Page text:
Meru County is set to host Africa’s first hybrid renewable energy plant following the signing of a Sh15 billion deal.
The Kenyan Investment Authority (KenInvest) and the Meru County Government inked the pact for the project with global renewable energy developers Windlab and Eurus Energy at the just ended 7th Tokyo International Conference on African Development (TICAD 7) in Yokohama, Japan.
Dubbed the Meru County Energy Park, the large-scale facility combines wind, solar PV and battery storage project with construction expected to start in 2021.
The facility will provide up to 80 megawatts (MW) of clean, sustainable renewable energy, consisting of up to 20 wind turbines and more than 40,000 solar panels.
It is expected to power over 200,000 households. The facility is a public-private partnership, and the Meru County Government, through the Meru County Investment and Development Corporation (MCIDC) will own part of the project once it is operational.
The memorandum of understanding between KenInvest, the Meru County Government and the investors also include capacity building and knowledge transfer efforts.
The MCIDC shareholding of the project is expected to earn the county revenue and also benefit the local community.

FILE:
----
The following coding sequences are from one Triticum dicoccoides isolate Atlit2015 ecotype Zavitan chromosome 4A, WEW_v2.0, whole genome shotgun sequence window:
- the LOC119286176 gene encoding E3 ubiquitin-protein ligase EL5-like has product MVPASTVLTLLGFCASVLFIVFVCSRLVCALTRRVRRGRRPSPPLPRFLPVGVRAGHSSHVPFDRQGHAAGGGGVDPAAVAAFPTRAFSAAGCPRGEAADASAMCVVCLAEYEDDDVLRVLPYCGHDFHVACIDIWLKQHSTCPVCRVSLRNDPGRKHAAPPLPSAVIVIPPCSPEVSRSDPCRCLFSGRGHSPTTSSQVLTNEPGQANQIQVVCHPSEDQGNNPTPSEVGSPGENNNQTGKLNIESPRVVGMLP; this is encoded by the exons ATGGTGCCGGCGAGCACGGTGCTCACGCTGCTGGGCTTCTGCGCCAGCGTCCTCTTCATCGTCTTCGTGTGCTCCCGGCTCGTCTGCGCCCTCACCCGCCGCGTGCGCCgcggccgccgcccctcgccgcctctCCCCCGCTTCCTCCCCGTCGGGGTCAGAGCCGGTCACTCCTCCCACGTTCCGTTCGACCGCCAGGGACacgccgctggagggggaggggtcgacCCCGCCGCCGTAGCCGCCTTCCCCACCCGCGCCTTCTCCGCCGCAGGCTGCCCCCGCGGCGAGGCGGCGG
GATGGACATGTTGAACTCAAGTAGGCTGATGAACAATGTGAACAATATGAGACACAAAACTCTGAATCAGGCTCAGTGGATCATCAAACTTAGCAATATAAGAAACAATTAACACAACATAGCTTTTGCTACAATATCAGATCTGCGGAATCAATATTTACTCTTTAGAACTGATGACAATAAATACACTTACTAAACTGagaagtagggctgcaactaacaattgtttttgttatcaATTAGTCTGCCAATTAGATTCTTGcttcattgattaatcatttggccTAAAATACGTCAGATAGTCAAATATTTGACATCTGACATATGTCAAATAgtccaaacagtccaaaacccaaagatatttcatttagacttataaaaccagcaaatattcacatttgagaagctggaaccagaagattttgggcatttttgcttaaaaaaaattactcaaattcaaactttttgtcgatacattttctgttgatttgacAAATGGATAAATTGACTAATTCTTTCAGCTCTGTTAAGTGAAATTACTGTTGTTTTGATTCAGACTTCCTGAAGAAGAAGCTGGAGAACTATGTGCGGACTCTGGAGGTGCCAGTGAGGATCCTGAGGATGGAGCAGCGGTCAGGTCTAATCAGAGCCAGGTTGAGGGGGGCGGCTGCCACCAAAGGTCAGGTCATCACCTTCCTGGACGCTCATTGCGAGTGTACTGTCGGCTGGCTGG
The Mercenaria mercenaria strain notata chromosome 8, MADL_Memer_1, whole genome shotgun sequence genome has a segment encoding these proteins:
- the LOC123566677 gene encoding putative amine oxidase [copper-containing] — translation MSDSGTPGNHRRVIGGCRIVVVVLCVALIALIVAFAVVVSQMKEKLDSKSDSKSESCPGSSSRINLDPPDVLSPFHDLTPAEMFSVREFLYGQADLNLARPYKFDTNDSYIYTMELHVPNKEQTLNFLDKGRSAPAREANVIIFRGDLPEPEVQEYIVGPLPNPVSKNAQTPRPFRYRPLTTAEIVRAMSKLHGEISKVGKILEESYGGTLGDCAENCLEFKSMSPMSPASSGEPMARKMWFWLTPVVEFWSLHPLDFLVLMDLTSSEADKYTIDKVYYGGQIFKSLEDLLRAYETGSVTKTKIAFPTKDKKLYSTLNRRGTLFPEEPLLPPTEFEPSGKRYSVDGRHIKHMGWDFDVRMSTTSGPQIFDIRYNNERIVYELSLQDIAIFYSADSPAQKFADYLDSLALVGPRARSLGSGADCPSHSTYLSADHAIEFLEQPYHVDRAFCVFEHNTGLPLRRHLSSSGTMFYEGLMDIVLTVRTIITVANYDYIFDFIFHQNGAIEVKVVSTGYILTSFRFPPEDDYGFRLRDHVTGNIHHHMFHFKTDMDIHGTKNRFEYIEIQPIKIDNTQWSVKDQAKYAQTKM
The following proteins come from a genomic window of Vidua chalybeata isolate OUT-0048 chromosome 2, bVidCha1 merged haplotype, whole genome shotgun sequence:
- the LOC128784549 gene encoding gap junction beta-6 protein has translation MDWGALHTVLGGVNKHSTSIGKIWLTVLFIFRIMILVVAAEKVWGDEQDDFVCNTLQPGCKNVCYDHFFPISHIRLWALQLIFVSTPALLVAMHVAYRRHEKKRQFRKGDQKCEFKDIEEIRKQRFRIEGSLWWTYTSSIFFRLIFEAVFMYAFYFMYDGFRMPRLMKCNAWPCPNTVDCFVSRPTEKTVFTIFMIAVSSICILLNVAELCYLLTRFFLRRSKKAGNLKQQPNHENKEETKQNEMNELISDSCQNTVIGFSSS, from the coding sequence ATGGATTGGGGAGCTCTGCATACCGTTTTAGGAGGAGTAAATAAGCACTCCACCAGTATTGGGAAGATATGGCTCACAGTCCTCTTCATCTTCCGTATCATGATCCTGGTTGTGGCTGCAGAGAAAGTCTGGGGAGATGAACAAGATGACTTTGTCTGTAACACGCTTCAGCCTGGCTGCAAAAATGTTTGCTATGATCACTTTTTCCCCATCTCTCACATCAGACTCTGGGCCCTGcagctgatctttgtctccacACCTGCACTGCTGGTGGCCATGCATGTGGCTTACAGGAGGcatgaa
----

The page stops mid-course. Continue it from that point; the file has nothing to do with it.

Windlab is an Australian-based energy company that boasts developing the world’s first utility-scale hybrid renewable energy project, Kennedy Energy Park in Australia, while Eurus Energy is a Japanese firm.
“We are excited to bring world-leading innovation in the renewable energy sector and project development expertise to Meru County, Kenya,” said Windlab’s Global Chief Executive Roger Price.
His Eurus Energy counterpart Hideyuki Inazumi also hailed the historic venture.
“Previous TICAD events have resulted in a number of highly successful Japanese-African ventures and we intend to use this opportunity to strengthen our commitment to working with Windlab on world-leading renewable energy projects across East Africa,” said Inazumi.
“The flagship Meru County Energy Project will be one of our first projects in the region.”
MCIDC Acting Managing Director Samwel Odhiambo said the partnership would hasten benefits of the projects to residents.
“Signing the MoU here in Japan is a major milestone for the project. We are looking forward to hosting Africa’s first hybrid renewable energy facility in our county,” said Eng Odhiambo.
KenInvest Managing Director Dr Moses Ikiara said the project would help shore up manufacturing in the country.
“As Kenya moves to implement the medium-term Big Four agenda, promotion of predictable and sustainable renewable energy is key to guarantee successful realisation of the manufacturing pillar,” said Ikiara.
Also present at the signing of the MoU was Japanese Prime Minister Shinzo Abe and Kenya’s Foreign Affairs Cabinet Secretary Monica Juma.
The Government has already set up a $47 million (Sh4.7 billion) kitty in partnership with the World Bank to fast-track the uptake of viable solar and clean cooking solutions.